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Target Earth, A large city is ordered to be completely evacuated as an army of robots, believed to be from the planet Venus, attack it. Left behind are Nora King and Frank Brooks, strangers until their chance meeting in the deserted streets. They meet a celebrating couple at a café, Vicki Harris and Jim Wilson. The quartet escape the robot patrol and take refuge in a large hotel. There, they encounter a new danger in Davis, a psychopathic killer. Venus robots or not, Davis practices his profession.
A nifty 50’s low-budget sci-fi alien invasion flick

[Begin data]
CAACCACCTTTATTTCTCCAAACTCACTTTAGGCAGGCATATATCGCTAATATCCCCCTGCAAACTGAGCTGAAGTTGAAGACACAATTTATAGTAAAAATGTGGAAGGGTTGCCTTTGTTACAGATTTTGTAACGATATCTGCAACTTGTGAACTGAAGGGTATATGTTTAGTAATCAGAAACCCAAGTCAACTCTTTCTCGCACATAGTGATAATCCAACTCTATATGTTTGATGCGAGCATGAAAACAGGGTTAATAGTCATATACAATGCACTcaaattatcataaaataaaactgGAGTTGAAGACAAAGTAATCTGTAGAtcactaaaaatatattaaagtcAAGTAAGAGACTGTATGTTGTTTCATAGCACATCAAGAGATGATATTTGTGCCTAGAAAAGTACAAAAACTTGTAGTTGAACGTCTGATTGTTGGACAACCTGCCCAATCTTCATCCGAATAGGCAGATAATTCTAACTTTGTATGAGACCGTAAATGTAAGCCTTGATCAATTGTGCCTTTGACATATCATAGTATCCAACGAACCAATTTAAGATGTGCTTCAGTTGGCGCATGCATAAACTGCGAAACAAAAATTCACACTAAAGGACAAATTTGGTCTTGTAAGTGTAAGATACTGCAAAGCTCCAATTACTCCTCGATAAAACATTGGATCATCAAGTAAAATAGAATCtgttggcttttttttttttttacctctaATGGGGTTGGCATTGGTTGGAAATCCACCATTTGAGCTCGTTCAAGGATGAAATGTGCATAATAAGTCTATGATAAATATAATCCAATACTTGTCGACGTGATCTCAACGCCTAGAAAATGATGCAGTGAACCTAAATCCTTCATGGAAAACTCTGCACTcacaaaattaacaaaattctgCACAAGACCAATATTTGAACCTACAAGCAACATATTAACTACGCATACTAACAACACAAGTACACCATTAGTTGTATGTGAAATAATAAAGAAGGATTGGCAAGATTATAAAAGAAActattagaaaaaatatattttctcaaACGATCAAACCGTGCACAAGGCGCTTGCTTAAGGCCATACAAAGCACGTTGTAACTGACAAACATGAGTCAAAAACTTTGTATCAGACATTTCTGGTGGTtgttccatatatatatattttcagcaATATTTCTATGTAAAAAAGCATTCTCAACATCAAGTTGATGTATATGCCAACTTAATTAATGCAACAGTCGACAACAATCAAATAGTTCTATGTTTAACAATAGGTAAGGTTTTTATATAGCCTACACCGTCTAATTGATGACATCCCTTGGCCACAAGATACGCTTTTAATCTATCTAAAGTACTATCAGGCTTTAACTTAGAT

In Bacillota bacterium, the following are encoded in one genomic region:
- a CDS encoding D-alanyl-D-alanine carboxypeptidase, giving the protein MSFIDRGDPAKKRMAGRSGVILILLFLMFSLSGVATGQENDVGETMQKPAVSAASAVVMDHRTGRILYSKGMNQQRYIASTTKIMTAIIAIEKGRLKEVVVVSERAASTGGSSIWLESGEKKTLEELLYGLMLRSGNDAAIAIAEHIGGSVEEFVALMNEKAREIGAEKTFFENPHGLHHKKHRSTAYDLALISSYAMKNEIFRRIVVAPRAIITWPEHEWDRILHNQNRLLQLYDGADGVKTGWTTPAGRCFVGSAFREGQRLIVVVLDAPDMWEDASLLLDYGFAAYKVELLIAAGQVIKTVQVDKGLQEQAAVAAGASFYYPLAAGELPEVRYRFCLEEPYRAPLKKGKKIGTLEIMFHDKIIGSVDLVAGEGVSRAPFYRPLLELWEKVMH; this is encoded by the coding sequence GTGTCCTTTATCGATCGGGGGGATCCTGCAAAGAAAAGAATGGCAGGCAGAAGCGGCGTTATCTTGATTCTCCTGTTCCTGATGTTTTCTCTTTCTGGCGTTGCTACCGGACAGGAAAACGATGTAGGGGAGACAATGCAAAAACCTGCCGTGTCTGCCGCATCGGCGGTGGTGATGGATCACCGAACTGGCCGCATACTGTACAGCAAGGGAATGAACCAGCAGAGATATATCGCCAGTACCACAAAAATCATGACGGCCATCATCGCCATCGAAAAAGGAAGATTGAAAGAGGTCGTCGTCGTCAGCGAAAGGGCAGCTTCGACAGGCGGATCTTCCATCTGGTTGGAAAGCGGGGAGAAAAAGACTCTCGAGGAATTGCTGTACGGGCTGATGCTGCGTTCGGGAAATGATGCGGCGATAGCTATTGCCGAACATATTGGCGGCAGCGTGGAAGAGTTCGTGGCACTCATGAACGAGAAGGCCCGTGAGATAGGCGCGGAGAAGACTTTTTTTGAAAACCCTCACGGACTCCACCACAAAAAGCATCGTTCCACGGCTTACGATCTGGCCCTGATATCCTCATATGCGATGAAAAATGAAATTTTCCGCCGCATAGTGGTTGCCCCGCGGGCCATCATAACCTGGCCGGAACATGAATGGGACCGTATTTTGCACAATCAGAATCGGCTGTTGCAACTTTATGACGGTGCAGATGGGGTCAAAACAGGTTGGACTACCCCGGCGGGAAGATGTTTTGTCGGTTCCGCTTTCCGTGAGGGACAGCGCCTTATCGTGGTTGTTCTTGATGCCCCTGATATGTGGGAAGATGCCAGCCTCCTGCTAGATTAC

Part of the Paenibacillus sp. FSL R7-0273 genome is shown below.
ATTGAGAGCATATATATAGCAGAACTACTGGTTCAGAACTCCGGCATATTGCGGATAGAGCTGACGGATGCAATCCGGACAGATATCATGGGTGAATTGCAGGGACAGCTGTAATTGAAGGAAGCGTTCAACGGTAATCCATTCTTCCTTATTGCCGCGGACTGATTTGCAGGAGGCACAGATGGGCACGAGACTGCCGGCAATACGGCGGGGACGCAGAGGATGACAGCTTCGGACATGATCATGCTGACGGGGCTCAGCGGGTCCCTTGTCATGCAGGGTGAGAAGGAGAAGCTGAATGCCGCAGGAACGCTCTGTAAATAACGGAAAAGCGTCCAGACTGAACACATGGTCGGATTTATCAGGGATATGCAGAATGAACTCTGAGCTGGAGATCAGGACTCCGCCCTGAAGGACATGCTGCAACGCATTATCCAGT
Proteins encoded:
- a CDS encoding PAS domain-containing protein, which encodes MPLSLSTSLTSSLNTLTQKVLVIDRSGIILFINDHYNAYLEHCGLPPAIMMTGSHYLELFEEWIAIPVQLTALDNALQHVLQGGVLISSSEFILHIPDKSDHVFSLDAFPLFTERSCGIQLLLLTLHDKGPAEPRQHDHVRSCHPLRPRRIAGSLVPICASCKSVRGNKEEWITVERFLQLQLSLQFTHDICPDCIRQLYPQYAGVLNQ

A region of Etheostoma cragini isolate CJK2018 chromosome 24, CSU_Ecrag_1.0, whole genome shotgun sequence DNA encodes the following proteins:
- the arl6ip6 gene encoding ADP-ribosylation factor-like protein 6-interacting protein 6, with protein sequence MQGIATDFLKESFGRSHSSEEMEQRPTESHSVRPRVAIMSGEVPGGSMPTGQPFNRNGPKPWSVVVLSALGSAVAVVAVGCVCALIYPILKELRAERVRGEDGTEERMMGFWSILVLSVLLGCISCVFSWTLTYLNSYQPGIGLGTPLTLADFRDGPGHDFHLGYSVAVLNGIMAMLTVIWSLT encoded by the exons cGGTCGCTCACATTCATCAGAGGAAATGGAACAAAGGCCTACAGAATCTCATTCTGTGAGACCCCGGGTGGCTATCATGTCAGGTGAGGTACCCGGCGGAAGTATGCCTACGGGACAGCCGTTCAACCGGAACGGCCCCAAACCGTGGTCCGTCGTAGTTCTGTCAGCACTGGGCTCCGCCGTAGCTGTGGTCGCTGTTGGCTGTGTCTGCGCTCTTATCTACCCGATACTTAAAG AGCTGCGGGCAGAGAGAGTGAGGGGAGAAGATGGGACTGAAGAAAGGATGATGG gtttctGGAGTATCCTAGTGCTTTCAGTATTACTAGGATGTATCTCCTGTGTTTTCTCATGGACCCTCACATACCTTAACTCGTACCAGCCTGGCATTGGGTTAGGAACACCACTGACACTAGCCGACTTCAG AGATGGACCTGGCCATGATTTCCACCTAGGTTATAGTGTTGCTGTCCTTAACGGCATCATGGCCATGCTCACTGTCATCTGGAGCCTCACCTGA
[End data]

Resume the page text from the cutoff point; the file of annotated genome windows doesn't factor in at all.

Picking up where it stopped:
Target Earth, A major American city gets evacuated because of an impending alien invasion. A motley assortment of six desperate people — shrewd, dashing Richard Denning, feisty, but lonely and depressed Kathleen Crowley, raucous drunk Richard Reeves, Reeves’ brassy dame main flame Virginia Grey, antsy, panicky paranoid Mort Marshall and dangerous, volatile wanted fugitive criminal Robert Rourk — are accidentally left behind and have to fend off the aliens by themselves. Sherman A. Rose’s tight, sturdy, no-frills direction, working from a clever and arresting script by Bill Raynor, James Nicholson and Wyott Ordung, starts the movie out on a strong note, with a beautifully eerie and enigmatic atmosphere and exquisitely desolate shots of unnervingly empty and abandoned city streets. Alas, the feature falls a bit flat when the aliens materialize, mainly because said aliens are clunky-looking box-like waddling robots which prove to be more laughable than menacing. However, the uniformly solid acting (longtime favorite 50’s sci-fi picture perennial Whit Bissell in particular acquits himself well in a sizable supporting role as a helpful scientist), Guy Roe’s gorgeously crisp black and white cinematography, the compelling characters, the commendably serious, no-kidding tone, Paul Dunlap’s booming, robust, spooky score, the intriguing premise and the pleasingly trim 75 minute running time all keep this film on a steady and satisfying course throughout. A really fun and neat little B item.